Regular readers know: A) I love you all dearly; B) I competed in the annual 3-Day Novel Contest over the long weekend. Because I’m barely seeing straight with fatigue and far too many recent miles on my laptop, I thought I’d share ten fun facts about my writing experiences this weekend.
We’ll pretend I chose today’s list form for the sake of variety, and not because I can’t get it together enough to form paragraphs right now, okay?
1. I only left my house once in 72 hours. Sherman and I took a 11 block (each way) trip to the Mac’s store for a Coke slush on Monday; he needed some exercise and my muscles desperately needed stretching.
2. On Saturday night, I ordered steamed buns, double wong pork, lemon chicken, mu shu pork, and rice from the Happy Garden Restaurant one neighbourhood over. I picked at my takeout for most of the contest and avoided wasting time cooking. We also had a very hot weekend, so the dollhouse stayed a reasonable temperature without me using the stove.
3. The Electrician walked Sherman for me on Saturday and Sunday, because he’s a great guy who has a soft spot for the speckled pup.
4. My novel is called The Rarest Kind, Indeed. Due to contest regulations, I can’t share the plot or any excerpts with you until after the winners are announced in early 2012. All I can tell you is that I sat down to write a historical fiction, and my plot spun into a gothic novel.
5. I bought a big evening at the movies size box of Nerds candy as part of my contest supplies. I still have two-thirds of it left, and hopefully no new cavities.
6. I developed my story in chronological order, which I’ve never done before. Usually, I write scenes in whatever order they arrive in my brain, then connect them all up later. It generally seemed like my plot had better flow than the entries I wrote in previous years, and I think I’ll keep this tactic in my chartruese (faux) crocodile bag of literary tricks.
7. My final word count is 29,432. After tidying up the layout, the manuscript runs 107 typed pages.
8. Although I spent three whole days and most of the nights writing, I never did change my spell check language to Canadian English so it would stop leaving red underlines under words like neighbour and labour. How lazy of me.
9. Late Sunday night, when I was laying out the spookiest scene of the entire story, the bar that holds my shower curtain up over the tub fell down with a tremendous crash. Leroy was so startled that he leapt straight up from his spot sleeping along my thigh, gouging a big chunk from my flank in the process. Do people actually have flanks? If not, then I’m missing a bit of where my flank would be.
10. Over the course of the weekend, I had four showers and three baths. The showers were mostly to perk me up when my energy started flagging, and the baths were to help relax my aching back. I got through the contest on only two Advils, thankfully. I’m happy to report that my armpits also stayed pleasantly fresh.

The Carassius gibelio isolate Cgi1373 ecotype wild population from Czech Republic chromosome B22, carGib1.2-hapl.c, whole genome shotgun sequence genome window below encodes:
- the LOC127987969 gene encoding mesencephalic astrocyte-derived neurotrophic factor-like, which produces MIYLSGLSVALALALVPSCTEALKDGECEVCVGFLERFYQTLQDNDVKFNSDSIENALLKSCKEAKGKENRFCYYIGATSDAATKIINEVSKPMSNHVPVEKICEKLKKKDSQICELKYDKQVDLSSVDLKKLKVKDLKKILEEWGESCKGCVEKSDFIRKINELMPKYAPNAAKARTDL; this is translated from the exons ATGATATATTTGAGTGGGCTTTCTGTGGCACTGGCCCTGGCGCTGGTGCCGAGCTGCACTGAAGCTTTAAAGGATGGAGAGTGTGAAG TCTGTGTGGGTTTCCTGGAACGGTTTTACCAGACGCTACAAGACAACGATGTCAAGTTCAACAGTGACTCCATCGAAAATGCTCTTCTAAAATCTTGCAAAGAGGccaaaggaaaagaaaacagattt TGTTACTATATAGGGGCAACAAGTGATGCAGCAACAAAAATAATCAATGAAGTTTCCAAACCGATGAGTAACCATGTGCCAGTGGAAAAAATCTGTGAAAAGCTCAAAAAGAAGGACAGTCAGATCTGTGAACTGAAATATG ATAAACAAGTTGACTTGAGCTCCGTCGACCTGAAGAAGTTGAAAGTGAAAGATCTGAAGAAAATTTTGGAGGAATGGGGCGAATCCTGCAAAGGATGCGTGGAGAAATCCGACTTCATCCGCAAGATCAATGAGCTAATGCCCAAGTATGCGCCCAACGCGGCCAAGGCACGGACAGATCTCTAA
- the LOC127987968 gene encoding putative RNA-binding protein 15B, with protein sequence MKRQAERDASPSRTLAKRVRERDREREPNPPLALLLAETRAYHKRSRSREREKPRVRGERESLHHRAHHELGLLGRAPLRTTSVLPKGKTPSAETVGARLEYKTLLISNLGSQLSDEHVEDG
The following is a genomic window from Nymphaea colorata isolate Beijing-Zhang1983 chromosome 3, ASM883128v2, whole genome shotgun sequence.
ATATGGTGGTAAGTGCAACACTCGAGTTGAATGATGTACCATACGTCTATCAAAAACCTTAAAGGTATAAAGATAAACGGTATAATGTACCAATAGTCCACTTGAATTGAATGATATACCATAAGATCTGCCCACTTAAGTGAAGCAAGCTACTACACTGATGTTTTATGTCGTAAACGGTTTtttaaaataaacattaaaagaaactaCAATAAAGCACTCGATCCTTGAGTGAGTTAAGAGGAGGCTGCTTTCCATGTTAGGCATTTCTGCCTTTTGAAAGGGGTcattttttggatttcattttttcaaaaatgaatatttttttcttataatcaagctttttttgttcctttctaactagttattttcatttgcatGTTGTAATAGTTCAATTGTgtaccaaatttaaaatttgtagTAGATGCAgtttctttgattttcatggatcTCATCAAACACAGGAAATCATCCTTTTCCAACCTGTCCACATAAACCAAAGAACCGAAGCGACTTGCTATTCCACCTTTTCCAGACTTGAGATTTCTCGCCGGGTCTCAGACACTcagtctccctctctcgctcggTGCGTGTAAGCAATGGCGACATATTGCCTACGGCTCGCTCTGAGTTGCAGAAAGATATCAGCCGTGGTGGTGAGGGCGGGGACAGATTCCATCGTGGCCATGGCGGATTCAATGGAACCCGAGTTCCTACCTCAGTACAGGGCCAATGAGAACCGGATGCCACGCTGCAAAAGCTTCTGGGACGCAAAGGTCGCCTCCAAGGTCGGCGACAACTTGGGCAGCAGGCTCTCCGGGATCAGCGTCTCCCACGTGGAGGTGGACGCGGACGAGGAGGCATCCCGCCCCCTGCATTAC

I think I’ll have an early bedtime tonight!
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16 Comments Add yours
Hooray! I am really impressed! You should get some kind of special award for being injured during the process!
Well thank you! My cat claw gouge didn’t get infected, so I’ll consider that my award and be grateful for it!
Wow Kay, that is impressive!! A novel in a weekend???. I am thrilled if I get a blog written a few times a week. (along with my schoolwork of course). Can’t wait to read your novel, whether or not it wins. 🙂 Proud of you lady!!!
Thanks Carol. Don’t forget I have no kids to feed and clothe, so I can check out of the world for a weekend and do insane things like this contest. Results don’t come out until January at least, so it’s fixing to be a long wait. : )
That sounds like such a fun contest! I am gonna check it out next year.
Really, really do try it at least once. It’s very good for proving to a writer what’s possible with enough determination and take-out Chinese food.
Very impressive! It takes me days to do a one page writing.
Best ‘Fun Facts’ list I’ve seen in a while. Ack – waiting 4 months would drive me nuts. Can’t wait to read your story once it’s available.
Thanks Liz! I will probably be pacing by January. It would make more sense to me it they announced “cuts” as novels were dropped at each round of judging, like trying out for a volleyball team: not that I’ve ever tried out for a sports team, but still.
I won’t be publishing the novella to my blog, since I like it to much to turn it loose in the world unless it’s on paper. If it’s not published through the contest, I’ll be reworking it and seeking another publisher. Once the contest is finished, though, I can share more of what it’s about.
Very much looking forward to reading it in 2012.
Now abou that historical novel, can you write one of those too? Howza bout I give you 90 days instead of 3? Me loves English historical novels involving queens or kings 🙂
Cinderella, your comments are always so uplifting: thanks for being so darn positive!
I am writing a historical fiction novel on a “regular” timeline that’s set in 1930’s small town Alberta. I don’t do much writing about the upper class, but I’ll keep you posted if I ever crank out anything about royal folks. Stranger things have happened!
Over 29k, wow! You haven’t revealed much, and yet, I want to read it. Right now I’m feeling envious of the contest readers/judges. Maybe some day I can become a volunteer … though I’d miss the thrill of the writing.
Thanks Tamara. I feel really good about this year’s entry. You’re right about the fun of reading all those entries, but I have a feeling it’s a daunting task. It must be a very tough thing to narrow down hundreds of entries to one winner. I wonder how they structure the time to make it all work. Hanging on until January for the announcement seems like a very long wait right now.